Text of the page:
Discounted fees for online learning at Princeton University

Princeton University will also be moving most of their teaching online, a statement revealed yesterday. However, to compensate students whose lectures have been moved online, there will be a 10 percent reduction in fees.

Princeton University’s president, Christopher Eisgruber, said: "Because we anticipate that most undergraduates will have the opportunity to study on campus only for one semester or less, we will discount the University’s full-year undergraduate tuition by ten percent for this academic year. 

“This discount will apply to all undergraduates, regardless of when or whether they are on campus.  We will also apply other discounts to the undergraduate fee package, including the pro‑ration of room and board charges for shortened semesters and the elimination of some fees."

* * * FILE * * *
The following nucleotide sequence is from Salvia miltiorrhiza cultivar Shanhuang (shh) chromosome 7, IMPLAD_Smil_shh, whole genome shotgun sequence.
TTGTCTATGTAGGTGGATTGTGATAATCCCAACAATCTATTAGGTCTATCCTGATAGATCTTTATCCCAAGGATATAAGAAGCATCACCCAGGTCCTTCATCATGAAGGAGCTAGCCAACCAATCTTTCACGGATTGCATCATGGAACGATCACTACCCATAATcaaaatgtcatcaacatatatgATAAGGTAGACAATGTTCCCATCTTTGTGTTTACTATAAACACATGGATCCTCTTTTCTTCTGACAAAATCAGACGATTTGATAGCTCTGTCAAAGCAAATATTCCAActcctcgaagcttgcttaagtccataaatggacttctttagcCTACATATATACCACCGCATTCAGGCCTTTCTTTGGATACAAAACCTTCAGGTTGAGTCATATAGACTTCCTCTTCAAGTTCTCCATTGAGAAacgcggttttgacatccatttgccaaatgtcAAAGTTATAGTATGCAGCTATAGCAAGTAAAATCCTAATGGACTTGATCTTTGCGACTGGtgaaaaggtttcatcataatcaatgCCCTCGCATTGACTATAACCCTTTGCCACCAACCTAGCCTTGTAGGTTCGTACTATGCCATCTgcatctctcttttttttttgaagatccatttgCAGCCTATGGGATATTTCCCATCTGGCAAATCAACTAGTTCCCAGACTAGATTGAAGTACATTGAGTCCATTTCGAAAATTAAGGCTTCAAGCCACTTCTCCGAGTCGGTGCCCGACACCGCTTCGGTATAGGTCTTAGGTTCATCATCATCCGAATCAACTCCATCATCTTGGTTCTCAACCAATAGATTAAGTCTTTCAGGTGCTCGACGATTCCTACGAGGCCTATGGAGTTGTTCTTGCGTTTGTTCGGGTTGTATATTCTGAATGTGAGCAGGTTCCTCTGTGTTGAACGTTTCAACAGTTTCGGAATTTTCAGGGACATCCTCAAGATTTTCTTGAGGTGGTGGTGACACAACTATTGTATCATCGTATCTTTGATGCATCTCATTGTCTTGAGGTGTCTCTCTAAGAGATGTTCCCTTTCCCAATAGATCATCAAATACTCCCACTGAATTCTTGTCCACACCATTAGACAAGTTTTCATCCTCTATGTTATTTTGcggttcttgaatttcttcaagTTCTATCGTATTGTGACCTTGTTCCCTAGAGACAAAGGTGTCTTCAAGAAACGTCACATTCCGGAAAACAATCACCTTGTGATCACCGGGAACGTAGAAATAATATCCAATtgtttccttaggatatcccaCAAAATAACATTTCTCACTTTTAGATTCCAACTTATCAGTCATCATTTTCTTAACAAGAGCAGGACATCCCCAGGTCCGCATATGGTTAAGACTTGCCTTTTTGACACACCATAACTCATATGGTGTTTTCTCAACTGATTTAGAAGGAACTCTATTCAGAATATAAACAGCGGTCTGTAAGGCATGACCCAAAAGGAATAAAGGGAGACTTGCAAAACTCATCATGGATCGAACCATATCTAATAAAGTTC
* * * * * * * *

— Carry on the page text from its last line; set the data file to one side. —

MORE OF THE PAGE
MIT and Harvard to sue Trump Administration over visa regulations

Harvard University

In a further statement, released on July 8th, Harvard’s president announced that, along with MIT, the school has filed pleadings in the US District Court in Boston seeking a temporary restraining order to prevent enforcement of this new order. 

This was done so that international students across the country “can continue their studies without the threat of deportation,” said Bacow.

Bacow stated that the new government order came “without notice” and that “its cruelty was surpassed only by its recklessness”. 

He said the government’s aim in devising these new rules was to place pressure on universities to fully re-open, which he believes would place students and staff at risk.